Personalising The Experience
Kohler Artist Edition
With more choices available these days, consumers are wont to cherry pick the systems that work best for them and assemble them in a bespoke fashion.
“I think personalisation is a real big trend,” says David Kohler, President and COO of Kohler. “Customers today can get anything in the world they want. So what they want are unique things. With the Numi Toilet or the VibrAcoustic Bath, you can have your own music and change all the settings to personalise it to what you want. Then with the Artists Editions, you can find unique pieces to create a unique powder room or environment you want in your master bath.”
Perfectly encapsulating the trend, Axor’s Bouroullec collection comprises 85 individual items, including washbasins, bathtubs, shower heads, faucets, mixers and shelves that can be combined in an endless variety of ways. For instance, the faucet and handles can be freely placed where one needs them: within easy reach of children, on the left for left-handed users, or just to accommodate one’s personal taste.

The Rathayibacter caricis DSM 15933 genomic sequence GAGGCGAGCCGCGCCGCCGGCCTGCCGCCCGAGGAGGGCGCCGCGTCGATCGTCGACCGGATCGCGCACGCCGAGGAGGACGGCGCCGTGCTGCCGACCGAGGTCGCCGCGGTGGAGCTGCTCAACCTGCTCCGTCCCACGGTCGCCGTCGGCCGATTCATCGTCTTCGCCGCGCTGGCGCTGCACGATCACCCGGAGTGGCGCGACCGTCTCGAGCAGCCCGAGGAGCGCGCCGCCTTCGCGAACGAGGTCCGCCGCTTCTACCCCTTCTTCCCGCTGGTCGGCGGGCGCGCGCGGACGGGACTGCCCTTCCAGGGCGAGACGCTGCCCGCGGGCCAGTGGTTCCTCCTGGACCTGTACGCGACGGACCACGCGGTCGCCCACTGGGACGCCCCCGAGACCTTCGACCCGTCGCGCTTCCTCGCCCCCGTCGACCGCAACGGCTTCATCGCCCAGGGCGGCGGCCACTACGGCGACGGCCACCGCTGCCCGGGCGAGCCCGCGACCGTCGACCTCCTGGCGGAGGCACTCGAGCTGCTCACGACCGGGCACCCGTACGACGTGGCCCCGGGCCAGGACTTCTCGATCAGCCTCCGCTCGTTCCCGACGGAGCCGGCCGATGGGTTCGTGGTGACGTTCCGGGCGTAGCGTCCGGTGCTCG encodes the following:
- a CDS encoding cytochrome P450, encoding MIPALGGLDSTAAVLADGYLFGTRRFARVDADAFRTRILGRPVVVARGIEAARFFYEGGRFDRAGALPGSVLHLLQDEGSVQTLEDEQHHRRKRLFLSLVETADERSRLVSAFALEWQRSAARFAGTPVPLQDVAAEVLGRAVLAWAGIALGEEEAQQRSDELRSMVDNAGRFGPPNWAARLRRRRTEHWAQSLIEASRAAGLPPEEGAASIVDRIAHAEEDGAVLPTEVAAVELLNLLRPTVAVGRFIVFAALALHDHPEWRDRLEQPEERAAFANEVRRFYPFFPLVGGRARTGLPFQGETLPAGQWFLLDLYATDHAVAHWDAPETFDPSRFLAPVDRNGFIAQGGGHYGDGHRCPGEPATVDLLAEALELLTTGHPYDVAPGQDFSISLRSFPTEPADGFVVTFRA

Grohe Nova Light
“In the end, everybody has the freedom to decide what solution would best suit them,” explain designers Ronan and Erwan Bouroullec. Grohe’s LED-based Nova Light, available in more than 200 colour nuances, adds a distinctively personalised touch to any bathroom, while its stylish Ondus range allows users to digitally customise their preferred water temperature.
Technology is becoming smarter, more intuitive, and more engaging than ever before. Brands like Kohler are bridging the gap between technology, ergonomics and sensuality. The VibrAcoustic Bath, for instance, serenades bathers with musical numbers while sending sonic vibrations through their bodies, bringing about deep relaxation: a boon to perennially stressed-out workaholics.
Other products are sure to strike a chord with tech-savvy, gadget-obsessed Singaporeans. The Numi Toilet, for instance, features a touch-screen remote designed to resemble an iPhone. ‘Apps’ allow users to control the lighting, music and flushing system.